In Chalung, we noticed some bungalows at the town entrance, but unfortunately they were full. We then spent an hour cruising up and down the main street of the town, following pointed fingers in all sorts of different directions. After being told by a pharmacist that the next hotel was 13km away, we cycled back to the start of the town where we had seen an advertising sign with a picture of a bed (all signs are in Thai script so we can’t read them). Pointing at the sign, we asked some people at a food stall to explain to us the location of this place. After much giggling, a young girl took pity on us and escorted us to the hotel on her motorbike. It was a great place, very cheap, really clean and best of all not a Madame in sight!

Monday, 11 April 2011

12,000 km Photo

That’s us in front of the dunny block at a Thai fuel station. Classy, we know! The locals were quite perplexed as to why anyone would take a photo of themselves in such an illustrious location.

12 000km Photo||

Thursday, 7 April 2011

Kit Review (Part 1)

Over the last year we have pushed our kit hard, its been tested in a variety of demanding situations and terrains. Some items have excelled whilst others have fallen short. Below we talk about our experience with some of our essential items and attempt to give a unbiased performance review. ||

Like any kit, regular care and maintenance is essential for longevity. On the road it's not always practical to keep things in tip-top condition but we have tried to adhere to the manufacturer's advice as much as possible. If we have deviated from this we have noted it next to the particular item.

We would love to hear your comments if you have had any experience with any of the items below.

 
Thorn Raven Tour Bicycles Rating: 10/10
Bicycle trouble is one of our worst fears, especially in remote locations. Fortunately the Thorn Raven Tour has risen to every challenge we have thrown at it, it truly is a well thought through touring bike...

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Rohloff Speed Hub Rating: 9/10
We agonised over the decision to pay out for the Rohloff but now looking back over the last 10,000km are so glad we did. On remote trips where you are away from facilities the robust and maintenance...

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Hilleberg Nallo 2 GT Tent Rating: 8/10
There is much to admire about the Nallo 2 GT; it is quick and easy to set up in any weather, completely waterproof, stands strong in heavy storms, is light and compact and is extermly well made. We can...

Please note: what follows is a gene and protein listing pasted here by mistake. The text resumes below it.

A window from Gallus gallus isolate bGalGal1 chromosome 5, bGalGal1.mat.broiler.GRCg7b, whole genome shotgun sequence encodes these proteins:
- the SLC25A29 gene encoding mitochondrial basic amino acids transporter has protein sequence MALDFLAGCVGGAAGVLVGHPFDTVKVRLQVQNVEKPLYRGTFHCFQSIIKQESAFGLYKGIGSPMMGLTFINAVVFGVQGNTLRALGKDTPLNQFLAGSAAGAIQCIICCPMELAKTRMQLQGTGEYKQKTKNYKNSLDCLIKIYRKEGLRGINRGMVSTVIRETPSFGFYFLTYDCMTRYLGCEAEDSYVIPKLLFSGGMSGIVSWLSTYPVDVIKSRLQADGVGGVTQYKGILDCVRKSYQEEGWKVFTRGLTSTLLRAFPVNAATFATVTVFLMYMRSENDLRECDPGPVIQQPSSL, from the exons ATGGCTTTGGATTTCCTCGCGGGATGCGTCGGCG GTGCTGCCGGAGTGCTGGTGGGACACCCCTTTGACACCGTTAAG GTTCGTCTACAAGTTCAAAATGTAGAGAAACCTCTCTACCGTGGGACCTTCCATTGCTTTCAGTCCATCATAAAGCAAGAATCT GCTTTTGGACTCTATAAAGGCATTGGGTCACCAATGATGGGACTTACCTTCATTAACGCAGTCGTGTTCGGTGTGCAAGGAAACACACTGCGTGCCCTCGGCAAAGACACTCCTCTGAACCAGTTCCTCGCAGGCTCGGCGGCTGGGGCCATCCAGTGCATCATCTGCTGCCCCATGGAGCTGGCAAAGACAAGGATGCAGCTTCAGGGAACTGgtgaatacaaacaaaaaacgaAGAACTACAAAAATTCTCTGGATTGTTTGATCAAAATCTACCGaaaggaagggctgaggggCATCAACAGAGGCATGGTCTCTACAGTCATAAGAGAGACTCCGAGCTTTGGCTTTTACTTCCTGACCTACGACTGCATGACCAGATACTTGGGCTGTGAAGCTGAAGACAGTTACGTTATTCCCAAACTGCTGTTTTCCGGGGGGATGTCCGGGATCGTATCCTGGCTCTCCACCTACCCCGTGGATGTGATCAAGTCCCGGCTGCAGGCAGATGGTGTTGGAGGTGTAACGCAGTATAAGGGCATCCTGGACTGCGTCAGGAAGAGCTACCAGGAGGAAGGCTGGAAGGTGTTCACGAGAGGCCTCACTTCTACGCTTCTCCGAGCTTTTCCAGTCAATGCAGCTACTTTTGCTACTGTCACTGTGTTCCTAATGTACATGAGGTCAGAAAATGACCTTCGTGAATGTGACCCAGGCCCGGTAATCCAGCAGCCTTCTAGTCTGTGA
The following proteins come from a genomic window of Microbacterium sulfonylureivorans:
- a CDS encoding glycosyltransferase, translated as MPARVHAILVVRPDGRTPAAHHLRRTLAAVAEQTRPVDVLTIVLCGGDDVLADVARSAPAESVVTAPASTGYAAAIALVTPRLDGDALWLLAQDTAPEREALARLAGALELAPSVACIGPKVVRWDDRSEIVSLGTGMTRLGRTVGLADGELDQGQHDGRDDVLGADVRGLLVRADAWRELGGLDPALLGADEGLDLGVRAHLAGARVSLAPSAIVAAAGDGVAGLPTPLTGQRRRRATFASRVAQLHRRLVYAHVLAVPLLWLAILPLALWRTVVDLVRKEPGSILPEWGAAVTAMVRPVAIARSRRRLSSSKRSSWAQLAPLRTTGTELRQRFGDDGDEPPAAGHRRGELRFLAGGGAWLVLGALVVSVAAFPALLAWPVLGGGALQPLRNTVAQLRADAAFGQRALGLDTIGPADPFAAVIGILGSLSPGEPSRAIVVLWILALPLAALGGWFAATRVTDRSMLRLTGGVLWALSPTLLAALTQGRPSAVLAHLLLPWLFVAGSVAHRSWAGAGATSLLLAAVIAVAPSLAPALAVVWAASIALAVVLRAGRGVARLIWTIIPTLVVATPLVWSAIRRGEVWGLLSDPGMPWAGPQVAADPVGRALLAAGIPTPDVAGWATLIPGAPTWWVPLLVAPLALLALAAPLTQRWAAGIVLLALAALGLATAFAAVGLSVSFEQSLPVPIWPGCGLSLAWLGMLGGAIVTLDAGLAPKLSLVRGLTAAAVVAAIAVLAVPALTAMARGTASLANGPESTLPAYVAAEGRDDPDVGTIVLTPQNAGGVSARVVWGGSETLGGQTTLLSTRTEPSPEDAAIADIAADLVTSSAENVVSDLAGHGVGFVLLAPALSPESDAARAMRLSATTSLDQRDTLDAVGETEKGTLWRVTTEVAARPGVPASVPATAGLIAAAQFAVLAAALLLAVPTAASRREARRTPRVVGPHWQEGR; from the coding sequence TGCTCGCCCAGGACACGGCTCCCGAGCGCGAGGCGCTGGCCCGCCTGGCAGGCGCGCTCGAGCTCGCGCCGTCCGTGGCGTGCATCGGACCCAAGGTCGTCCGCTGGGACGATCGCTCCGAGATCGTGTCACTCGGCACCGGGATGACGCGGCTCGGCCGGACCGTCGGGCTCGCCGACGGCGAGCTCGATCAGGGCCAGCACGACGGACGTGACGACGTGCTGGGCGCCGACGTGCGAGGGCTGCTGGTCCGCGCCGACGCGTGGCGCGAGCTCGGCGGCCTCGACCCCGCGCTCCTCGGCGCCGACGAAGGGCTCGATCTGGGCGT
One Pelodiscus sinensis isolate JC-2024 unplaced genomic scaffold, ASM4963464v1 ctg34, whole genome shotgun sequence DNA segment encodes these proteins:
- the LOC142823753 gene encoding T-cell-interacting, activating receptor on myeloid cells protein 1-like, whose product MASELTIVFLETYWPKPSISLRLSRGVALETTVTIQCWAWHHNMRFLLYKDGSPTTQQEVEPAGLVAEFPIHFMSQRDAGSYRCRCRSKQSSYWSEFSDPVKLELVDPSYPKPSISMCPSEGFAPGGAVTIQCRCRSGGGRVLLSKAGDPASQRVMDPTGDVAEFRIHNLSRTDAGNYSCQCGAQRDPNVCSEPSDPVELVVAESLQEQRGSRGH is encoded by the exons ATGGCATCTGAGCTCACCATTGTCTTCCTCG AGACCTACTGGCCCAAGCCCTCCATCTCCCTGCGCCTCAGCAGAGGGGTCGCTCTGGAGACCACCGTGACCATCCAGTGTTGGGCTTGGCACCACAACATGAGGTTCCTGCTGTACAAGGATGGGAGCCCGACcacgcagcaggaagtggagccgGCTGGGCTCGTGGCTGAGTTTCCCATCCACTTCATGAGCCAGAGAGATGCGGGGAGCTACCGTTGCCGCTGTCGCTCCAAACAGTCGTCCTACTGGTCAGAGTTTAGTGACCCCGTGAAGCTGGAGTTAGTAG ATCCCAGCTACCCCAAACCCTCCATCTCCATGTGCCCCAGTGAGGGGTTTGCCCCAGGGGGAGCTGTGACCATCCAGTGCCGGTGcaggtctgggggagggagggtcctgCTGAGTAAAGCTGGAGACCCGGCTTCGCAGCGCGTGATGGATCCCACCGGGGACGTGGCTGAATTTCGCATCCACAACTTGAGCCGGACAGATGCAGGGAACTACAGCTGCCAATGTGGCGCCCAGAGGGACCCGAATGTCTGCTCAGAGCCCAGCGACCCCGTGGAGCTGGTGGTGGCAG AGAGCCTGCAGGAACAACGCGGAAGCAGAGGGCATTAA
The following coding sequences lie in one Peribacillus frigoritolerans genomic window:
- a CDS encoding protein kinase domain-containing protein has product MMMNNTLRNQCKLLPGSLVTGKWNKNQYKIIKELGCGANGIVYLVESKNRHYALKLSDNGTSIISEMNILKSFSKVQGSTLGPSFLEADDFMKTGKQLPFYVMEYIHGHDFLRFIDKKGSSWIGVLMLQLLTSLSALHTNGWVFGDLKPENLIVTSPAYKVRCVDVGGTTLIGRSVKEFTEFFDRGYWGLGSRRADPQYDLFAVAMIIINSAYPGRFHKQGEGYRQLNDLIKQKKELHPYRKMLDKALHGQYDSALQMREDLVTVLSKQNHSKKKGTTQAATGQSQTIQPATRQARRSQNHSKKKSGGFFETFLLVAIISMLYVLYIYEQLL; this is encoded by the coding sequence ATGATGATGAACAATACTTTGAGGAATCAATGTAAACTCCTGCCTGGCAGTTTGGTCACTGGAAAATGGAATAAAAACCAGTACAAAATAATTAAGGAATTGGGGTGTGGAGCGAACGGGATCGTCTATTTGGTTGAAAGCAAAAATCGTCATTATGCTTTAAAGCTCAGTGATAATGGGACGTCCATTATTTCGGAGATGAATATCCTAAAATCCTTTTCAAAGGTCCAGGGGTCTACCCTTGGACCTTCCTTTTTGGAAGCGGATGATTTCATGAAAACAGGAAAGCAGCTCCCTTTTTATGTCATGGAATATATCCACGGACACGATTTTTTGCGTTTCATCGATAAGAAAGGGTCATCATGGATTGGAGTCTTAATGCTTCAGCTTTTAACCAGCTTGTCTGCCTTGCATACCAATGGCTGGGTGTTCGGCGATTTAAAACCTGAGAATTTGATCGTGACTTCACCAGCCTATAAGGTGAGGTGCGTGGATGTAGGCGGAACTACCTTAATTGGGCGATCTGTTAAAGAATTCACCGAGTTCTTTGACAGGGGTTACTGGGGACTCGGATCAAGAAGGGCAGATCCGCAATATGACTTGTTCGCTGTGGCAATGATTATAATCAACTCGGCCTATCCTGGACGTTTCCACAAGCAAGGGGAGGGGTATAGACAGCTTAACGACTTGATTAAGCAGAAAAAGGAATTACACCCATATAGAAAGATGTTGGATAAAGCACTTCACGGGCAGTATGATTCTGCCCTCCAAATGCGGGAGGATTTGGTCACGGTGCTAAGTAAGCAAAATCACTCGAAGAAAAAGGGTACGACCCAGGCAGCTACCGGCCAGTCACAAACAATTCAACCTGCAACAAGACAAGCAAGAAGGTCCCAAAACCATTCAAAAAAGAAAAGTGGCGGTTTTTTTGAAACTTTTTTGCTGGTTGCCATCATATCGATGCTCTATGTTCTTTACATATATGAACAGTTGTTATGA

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Panaracer Pasela Tour Guard Tyres Rating: 9/10
The tyres are light and sporty but amazingly puncture resistant. We used the tyres for 4,000km from London to Istanbul on a variety of surfaces from rough tarmac to lose gravel roads...

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SIGG Water Bottles Rating: 9/10
Fed up with drinking warm plastic water we moved onto the Sigg water bottles. The aluminium shell keeps the water cool and the inner shell allows the water to maintain a neutral taste...

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First Need XL Water Filter Rating: 7/10
We were attracted to this filter as at the time we couldn't find a water filter that filters out Bacteria, Cysts and Viruses. The filter is generally easy to use, though the pumping action...

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Tuesday, 5 April 2011

A Very Wet “Dry Season”

Chumphon - Krabi

On our first day without Nick as we cycled from Saphli Beach to Arunothai following an estuary out of a small fishing village we couldn’t help but notice the air felt a lot more humid than usual and the dark clouds on the horizon started to look a little more menacing. Little did we know what Mother Nature had in store for us.||

Without Nick, communication was a little sketchy and even though we were sure we knew the words for “fried rice with chicken” by now (how can we forget, “Cow Pat Guy”! In India it was cow, now it’s chicken, we are wondering what Guy will mean in Malay), we often seemed to end up with a plate that contained everything but chicken, often prawns, squid, pork, cow’s tongue or liver… With a little chillie sauce and imagination it all tastes like chicken anyway. In general Thai food hasn’t quite been what we expected – in rural Thailand, there are no Green Curries, Pad Thai’s and Sticky Rice with Mango. Instead, it’s much more basic, usually fried rice, fried noodles or soup from a little food stall with no menu.

Arunothai was a small beach town which seemed to be set up for local weekend tourists. As it was mid week, it was very quiet, and we were the only guests at the bungalow resort we stayed at. We decided to have a rest day before pushing on to the West coast and Krabi. It was very relaxing. Guy busied himself by giving our kit a once over including an oil change for our Rohloff hubs, while Freddie caught up on our journal.

Thai bungalow   Motorbike barbeque

We seemed to be developing a habit of moving from one beach to the next, so the following day we ended up at yet another beach. Once again we were the only guests. Just after we had arrived, a torrential downpour ensued. Assuming it would pass we awoke the next morning to grey clouds and more heavy rain.

There’s only one thing that makes cycling in heavy rain worse: roadworks. We were riding through roadwork areas where the red soil had turned into sticky mud, and to top it off we weren’t really sure where we were going as we hadn’t had internet access for a while to plan our onward route. Our map wasn’t really detailed enough for the job, but with the help of the locals we decided we had to detour 10km into the wrong direction to get to a hotel.